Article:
Encourages cooperation among all stakeholders in the search for solutions that respect freedom of expression and protect the open architecture of the Internet
[San Jose, Costa Rica – 12 March 2012] – In its first meeting of the year, held 10 - 11 March 2012, the Internet Society Board of Trustees reviewed various initiatives that several countries are considering or implementing in an attempt to increase copyright enforcement. The Board discussed the potential implications that these initiatives may have for the future of the Internet and expressed concern over actions that could undermine the open architecture of the Internet and restrict freedom of expression.
The Board observed a growing emphasis on technical measures to implement regulatory goals, as well as a trend towards greater utilization of Internet intermediaries, such as Internet Service Providers (ISPs), as instruments of enforcement. Further, the Board recalled that the World Summit on the Information Society (WSIS) had established the principle that Internet governance should be open and transparent and involve all stakeholders. The Board noted that some forums for the development of new Internet-related policies and laws are not adhering to this principle.
In particular, the Board singled out the process used to develop the Anti-Counterfeiting Trade Agreement (ACTA) which was negotiated behind closed doors as if it were a typical trade negotiation. Any negotiations centrally impacting the Internet should be open and transparent and involve all stakeholders. The Internet Society previously expressed its concerns regarding the process and substance of the agreement, noting that its implementation might limit Internet access and legitimate use, and stifle innovation.
The Board also took note of reports of concern about the proposed objectives of the Trans-Pacific Partnership Agreement (TPP) regarding intellectual property in the online environment, fuelled by a lack of information, transparency, and multistakeholder engagement. The Internet Society Board of Trustees urges the negotiating countries to open up the process and engage all stakeholders.
The Internet Society Board welcomed the decision of the U.S. Congress in January to revisit the proposed Stop Online Piracy Act and Protect IP Act, which provide for filtering of DNS queries to prevent access to allegedly infringing websites. These draft bills caused great concern about unintended collateral restrictions to lawful communications and exchange of content, as well as extraterritorial reach. The Board also took note with appreciation that several countries halted ratification procedures for ACTA.
“The Internet Society is a strong proponent of open, transparent, and inclusive multistakeholder engagement in the development of Internet standards and policy,” stated Lynn St. Amour, President and CEO of the Internet Society. “We are concerned about national laws and international trade agreements that threaten the stability of the Internet’s global architecture and risk constraining legitimate communications.”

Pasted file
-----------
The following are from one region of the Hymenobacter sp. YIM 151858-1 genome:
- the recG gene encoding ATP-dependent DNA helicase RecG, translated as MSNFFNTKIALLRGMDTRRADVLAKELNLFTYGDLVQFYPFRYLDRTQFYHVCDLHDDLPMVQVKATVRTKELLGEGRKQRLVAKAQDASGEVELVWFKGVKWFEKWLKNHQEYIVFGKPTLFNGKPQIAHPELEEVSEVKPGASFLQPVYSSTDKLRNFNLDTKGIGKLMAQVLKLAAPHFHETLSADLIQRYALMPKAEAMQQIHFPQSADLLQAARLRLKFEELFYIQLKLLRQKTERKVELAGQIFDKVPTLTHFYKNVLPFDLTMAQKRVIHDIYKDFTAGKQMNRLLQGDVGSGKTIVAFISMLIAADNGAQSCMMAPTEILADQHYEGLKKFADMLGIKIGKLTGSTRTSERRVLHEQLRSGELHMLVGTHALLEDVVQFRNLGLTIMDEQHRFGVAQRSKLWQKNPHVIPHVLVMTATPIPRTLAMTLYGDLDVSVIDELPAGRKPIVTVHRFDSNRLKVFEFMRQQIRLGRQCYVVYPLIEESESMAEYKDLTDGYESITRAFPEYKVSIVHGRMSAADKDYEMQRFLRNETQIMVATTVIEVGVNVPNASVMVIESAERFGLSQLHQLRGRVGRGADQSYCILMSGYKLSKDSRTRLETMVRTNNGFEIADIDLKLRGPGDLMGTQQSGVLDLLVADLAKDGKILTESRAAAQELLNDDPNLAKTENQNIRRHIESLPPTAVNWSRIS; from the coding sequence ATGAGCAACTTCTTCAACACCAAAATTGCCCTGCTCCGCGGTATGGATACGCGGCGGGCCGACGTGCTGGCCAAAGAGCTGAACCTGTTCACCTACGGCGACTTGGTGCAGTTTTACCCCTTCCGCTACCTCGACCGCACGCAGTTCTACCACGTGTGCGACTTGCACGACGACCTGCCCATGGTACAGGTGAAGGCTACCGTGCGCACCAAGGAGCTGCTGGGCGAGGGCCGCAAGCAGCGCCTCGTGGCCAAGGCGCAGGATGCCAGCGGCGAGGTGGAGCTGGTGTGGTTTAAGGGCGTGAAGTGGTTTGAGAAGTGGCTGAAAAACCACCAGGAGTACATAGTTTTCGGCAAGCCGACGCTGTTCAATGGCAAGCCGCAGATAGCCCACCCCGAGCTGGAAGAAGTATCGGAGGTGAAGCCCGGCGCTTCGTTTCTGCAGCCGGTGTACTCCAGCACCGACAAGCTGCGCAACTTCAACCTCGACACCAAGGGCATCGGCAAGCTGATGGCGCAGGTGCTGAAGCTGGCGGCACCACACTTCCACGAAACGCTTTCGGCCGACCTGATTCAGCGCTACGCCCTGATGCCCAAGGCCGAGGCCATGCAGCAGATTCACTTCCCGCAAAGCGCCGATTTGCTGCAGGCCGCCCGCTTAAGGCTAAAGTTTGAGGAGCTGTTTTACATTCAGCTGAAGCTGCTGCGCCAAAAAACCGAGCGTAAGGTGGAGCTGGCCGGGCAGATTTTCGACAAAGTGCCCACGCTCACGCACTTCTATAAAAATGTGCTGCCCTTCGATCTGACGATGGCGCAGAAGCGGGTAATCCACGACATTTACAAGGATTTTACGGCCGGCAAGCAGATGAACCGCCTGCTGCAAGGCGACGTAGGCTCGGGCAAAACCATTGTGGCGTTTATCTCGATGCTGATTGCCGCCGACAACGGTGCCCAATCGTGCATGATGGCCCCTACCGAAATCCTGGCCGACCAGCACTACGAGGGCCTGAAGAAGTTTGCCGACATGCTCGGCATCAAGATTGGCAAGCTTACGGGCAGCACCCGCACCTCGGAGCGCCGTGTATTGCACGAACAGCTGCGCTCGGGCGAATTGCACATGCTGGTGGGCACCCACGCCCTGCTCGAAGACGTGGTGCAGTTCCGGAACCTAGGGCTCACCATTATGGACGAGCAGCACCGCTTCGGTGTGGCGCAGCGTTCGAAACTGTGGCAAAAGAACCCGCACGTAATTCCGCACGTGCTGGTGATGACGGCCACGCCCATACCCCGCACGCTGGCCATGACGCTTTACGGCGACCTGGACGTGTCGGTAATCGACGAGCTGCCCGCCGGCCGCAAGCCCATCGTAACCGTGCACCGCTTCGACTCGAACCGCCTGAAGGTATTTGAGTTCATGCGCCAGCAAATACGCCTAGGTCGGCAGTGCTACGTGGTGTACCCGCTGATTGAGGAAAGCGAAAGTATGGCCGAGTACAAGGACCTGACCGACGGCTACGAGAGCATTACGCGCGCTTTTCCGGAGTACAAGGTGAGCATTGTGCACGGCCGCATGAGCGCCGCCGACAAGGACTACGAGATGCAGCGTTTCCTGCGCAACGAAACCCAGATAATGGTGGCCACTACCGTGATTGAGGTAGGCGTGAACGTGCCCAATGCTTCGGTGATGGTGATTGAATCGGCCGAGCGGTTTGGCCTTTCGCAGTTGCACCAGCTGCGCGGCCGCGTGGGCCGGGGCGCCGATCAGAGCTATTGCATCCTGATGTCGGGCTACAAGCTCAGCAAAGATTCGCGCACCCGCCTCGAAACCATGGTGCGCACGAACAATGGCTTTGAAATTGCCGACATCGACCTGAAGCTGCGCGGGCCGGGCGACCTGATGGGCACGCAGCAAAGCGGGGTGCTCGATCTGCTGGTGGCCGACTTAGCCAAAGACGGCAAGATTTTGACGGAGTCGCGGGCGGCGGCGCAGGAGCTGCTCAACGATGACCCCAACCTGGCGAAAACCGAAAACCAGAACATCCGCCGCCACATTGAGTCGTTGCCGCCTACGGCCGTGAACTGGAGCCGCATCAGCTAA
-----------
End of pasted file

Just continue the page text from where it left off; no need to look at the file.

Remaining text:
The Internet Society Board agreed to step up the monitoring of national laws and international agreements across the globe and assess possible adverse impacts on the Internet as a matter of priority. Any attempt to address problems should be based on cooperation in an open and inclusive dialogue among all stakeholders, respect freedom of expression, and protect the open nature of the Internet.
“We all have a role in the future of the Internet – individuals, governments, private sector, and civil society,” stated Raúl Echeberría, Chairman of the Internet Society’s Board of Trustees. “The success of the Internet itself and the undeniable benefits it has brought to humanity, clearly underlines the success of the multistakeholder model of Internet governance. The Internet Society believes that the key factors in the success of the Internet are openness, collaboration, and transparent governance. These aspects are central to the Internet’s development and its ongoing evolution.”
Over the past two decades, the Internet Society has been committed to ensuring the open development, evolution, and use of the Internet for the benefit of people throughout the world. The Internet Society believes that sustained collaboration amongst all parties is needed to address illegal online activities in a way that is consistent with the global architecture of the Internet. Any policies to curtail online intellectual property rights infringement should not stifle the evolution or legitimate use of the Internet or Internet technologies.
About the Internet Society
The Internet Society is the world's trusted independent source of Internet leadership. With its principled vision and substantial technological foundation, the Internet Society promotes open dialogue on Internet policy, technology and future development among users, companies, governments, and foundations. Working with its members and Chapters around the world, the Internet Society enables the continued evolution and growth of the Internet for everyone.